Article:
The Book Report: Fighting Swamp Witches and Decapitation in “My Donkey”


The Book Report is a reading series that promises to deliver exactly what it promises: reports on books by the people who’ve read them. The next event will be Tuesday, June 11th, with special guests Micaela Blei, Chelsea Hodson, and Ashleigh Lambert, at the Gallery at LPR, 158 Bleecker Street, NYC.

Here, Ted Travelstead writes about My Donkey.

My Donkey, a “novel for children” was written by H. Robert Tassel and published by Grosset & Dunlap in 1932. It is the story of John, a boy, and his donkey, Caleb. When John’s parents perish at the hands of bandits, he is left on his own, with only his donkey Caleb to keep him company. The pair hit the road and travel from Kansas to southern California in an attempt to find John’s next of kin, an uncle by the name of Simmons. Along the way they meet a cast of colorful characters, and are exposed to both kindness and cruelty. A bond develops between boy and beast that will live on into adulthood for a child who’s forced to grow up too quickly.

On the surface this might sound like a fairly original take on a familiar plotline seen in coming-of-age stories for children and adolescents, but it very quickly becomes apparent that this book is inappropriate for children, even by today’s standards, and might put off more than a few older readers as well. For a “children’s novel” the level of violence in the opening scene is shocking. John’s mother and father are ambushed by bandits on a return trip from town after selling a draft horse. The bandits are brothers from, in the words of the author, “a family of no-goods, that live down amongst the reeds.” They beat John’s father to death with pike pole (a pole that’s used to guide a river raft), and decapitate John’s mother while trying to strangle her with a wire garrote. All this takes place within the first three pages of the book. John finds his mother’s head when he goes in search of his parents, who are late returning from town. He leaps from the porch of their farmhouse with his hoop and stick, a popular children’s toy in the early 1900s, and begins lazily hooping along the dirt road to meet up with his tardy parents. Less than a mile from his home he comes upon the carnage, and, “as he screamed in horror at his mother’s dead-eyed gaze, his metal hoop, and childhood with it, fell to the ground, forgotten, never to be seen again.” After following a blood trail to a clump of scrub he comes upon the family wagon pulled by the young donkey Caleb. Who has been left unhurt, but is covered with his owner’s blood, and quivering with fright.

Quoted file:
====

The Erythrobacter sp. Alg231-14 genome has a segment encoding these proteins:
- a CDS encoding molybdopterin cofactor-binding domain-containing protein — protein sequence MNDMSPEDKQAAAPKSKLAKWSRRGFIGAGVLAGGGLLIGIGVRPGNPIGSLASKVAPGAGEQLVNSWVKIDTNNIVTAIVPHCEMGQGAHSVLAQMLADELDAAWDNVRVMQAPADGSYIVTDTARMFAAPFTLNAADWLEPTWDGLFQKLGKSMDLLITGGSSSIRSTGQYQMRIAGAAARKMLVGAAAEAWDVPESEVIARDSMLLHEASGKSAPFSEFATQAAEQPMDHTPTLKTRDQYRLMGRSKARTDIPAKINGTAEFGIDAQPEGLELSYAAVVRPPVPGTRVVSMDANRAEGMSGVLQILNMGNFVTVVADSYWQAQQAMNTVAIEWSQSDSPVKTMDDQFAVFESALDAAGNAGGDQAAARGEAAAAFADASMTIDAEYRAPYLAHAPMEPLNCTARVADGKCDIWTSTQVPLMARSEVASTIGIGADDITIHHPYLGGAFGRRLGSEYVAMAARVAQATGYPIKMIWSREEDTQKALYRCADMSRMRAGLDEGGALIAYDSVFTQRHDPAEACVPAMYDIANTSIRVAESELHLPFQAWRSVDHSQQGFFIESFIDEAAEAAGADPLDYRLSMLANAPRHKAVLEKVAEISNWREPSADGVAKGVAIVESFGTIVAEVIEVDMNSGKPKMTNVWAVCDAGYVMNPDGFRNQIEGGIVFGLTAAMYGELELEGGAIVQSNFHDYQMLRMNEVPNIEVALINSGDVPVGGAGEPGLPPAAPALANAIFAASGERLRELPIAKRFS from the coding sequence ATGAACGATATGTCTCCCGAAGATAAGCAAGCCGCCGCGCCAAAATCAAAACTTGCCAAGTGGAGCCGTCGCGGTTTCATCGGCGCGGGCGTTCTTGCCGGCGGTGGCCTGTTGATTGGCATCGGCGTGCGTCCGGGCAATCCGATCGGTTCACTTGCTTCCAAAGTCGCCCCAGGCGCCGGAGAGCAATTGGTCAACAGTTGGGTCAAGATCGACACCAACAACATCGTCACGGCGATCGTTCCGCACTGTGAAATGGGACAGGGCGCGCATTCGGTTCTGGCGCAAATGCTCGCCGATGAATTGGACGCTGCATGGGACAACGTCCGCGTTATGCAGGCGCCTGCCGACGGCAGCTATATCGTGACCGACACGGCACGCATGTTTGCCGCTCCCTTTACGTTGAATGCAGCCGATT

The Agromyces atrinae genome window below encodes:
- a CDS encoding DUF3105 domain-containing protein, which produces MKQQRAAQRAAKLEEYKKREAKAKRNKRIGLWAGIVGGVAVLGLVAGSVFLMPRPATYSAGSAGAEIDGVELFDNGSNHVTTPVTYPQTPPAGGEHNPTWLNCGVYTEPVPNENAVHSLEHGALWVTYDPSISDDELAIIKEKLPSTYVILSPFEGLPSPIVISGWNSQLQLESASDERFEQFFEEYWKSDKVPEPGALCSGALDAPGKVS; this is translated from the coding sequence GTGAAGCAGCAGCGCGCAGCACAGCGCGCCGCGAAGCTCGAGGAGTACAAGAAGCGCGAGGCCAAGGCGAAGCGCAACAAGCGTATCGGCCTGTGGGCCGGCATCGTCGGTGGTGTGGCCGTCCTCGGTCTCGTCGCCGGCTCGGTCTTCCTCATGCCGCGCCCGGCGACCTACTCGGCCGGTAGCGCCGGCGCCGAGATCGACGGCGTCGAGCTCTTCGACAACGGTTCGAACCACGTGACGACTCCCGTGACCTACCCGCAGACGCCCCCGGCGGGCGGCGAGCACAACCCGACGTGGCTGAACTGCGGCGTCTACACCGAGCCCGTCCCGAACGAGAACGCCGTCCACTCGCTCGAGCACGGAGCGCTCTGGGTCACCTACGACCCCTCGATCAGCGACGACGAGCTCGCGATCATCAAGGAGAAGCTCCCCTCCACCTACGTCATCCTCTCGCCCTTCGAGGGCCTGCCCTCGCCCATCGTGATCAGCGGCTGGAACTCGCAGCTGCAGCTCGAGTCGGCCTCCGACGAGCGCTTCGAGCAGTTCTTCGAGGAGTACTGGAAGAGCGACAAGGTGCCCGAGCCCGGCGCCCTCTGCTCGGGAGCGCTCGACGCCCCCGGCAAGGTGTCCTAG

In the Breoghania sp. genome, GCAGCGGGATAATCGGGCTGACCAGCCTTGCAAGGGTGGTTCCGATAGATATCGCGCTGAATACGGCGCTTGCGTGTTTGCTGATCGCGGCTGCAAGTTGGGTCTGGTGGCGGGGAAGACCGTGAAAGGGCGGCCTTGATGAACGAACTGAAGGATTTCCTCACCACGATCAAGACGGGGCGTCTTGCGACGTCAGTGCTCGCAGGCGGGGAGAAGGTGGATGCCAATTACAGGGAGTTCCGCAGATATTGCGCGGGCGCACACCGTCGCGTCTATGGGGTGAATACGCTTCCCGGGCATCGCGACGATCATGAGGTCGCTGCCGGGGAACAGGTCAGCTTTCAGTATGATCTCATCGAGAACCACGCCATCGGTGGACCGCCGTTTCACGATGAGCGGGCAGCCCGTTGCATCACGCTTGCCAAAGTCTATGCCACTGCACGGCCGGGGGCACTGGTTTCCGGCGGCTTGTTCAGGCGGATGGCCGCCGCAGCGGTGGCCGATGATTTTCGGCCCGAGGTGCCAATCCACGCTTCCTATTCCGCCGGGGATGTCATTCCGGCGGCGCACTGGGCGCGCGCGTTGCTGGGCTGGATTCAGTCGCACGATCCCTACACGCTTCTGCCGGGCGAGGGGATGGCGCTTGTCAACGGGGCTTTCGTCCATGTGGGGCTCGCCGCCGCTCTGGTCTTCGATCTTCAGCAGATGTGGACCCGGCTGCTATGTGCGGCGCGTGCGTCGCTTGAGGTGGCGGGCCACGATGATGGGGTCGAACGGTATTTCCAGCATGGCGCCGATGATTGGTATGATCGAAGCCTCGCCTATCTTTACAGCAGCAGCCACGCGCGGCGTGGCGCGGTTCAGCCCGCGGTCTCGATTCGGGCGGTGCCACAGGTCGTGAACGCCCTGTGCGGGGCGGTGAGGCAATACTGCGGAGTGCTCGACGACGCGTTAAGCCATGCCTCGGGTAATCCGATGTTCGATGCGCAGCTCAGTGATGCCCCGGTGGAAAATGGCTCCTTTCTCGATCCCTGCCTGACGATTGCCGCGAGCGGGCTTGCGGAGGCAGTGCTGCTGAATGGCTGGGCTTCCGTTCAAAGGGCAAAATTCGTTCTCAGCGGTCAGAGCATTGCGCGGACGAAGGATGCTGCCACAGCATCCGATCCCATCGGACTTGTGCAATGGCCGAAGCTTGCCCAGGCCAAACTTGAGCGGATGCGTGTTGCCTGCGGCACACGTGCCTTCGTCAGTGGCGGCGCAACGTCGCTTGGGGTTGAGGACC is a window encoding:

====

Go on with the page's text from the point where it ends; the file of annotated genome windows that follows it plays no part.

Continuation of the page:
Knowing that he is vulnerable and will surely be victimized himself now that his parents are gone, or even worse, be put into an orphanage, John decides to flee the family property in Kansas and make his way west and try to find the one blood relative he has heard tale of, an uncle, by the name of Simmons, who is supposed to live in the southern part of California. A pivotal moment comes when John is forced to choose between carrying his mother’s head in a satchel, or keeping company with the family donkey. The donkey, Caleb, can sense the presence of John’s mother’s head in the satchel, and puts up a violent fight to escape the smell of death, and the horrible reminder of the slaughter he recently witnessed. John can’t understand the donkey’s willfulness and spares no expense with the lash, but desperate instinct propels the donkey to fight with all his might to get away from the boy’s mother’s head. Realizing that the donkey will not cooperate as long as he is in possession of his mother’s head, John must decide rather quickly whose company he’d rather keep. He tearfully buries his mother’s head on the crest of a hill overlooking her favorite field of wildflowers and heads out of town on his donkey.

The boy and the donkey hit the road together, and despite their initial distrust of one another, they slowly begin to realize that they need each other to survive. As their journey, and the story, progresses it becomes evident that they depend on each other, not only for survival, but for companionship and camaraderie as well. Two passages in particular illustrate this growing bond between them. The first takes place in Colorado, where, while trying to gather some fruit, they accidentally disturb a hornet’s nest.

The hornets clouded around Caleb and he screamed in pain and fright. John stood motionless with fear and surprise at the quick onset of the hornet attack. One accidental brush of their nest had brought this on and to think he’d had his mind set on fresh peaches just moments ago! He felt a burning sting on his neck and leapt into the air from the pain. If one sting felt this terrible, he couldn’t imagine the agony his donkey friend was going through. He couldn’t stand it for a moment longer. He held his saddle blanket over the campfire’s embers until it was ablaze and then brought it down in one clean motion upon Caleb’s back. The impact smothered the blanket fire, and trapped the swarm of hornets in a burning, smoke-filled pocket of death. They rained to the ground around the wounded donkey, a useless storm of dead predators. Caleb’s eyes were wild with fright, but in them was gratitude too, for he knew this latest torment had ended. The boy ran to the river, and soon had the beast’s bite-riddled back coated in a layer of cool, soothing mud.

The next passage takes place while they’re trying to navigate a marsh at night, and they come across the dreaded “swamp witch.”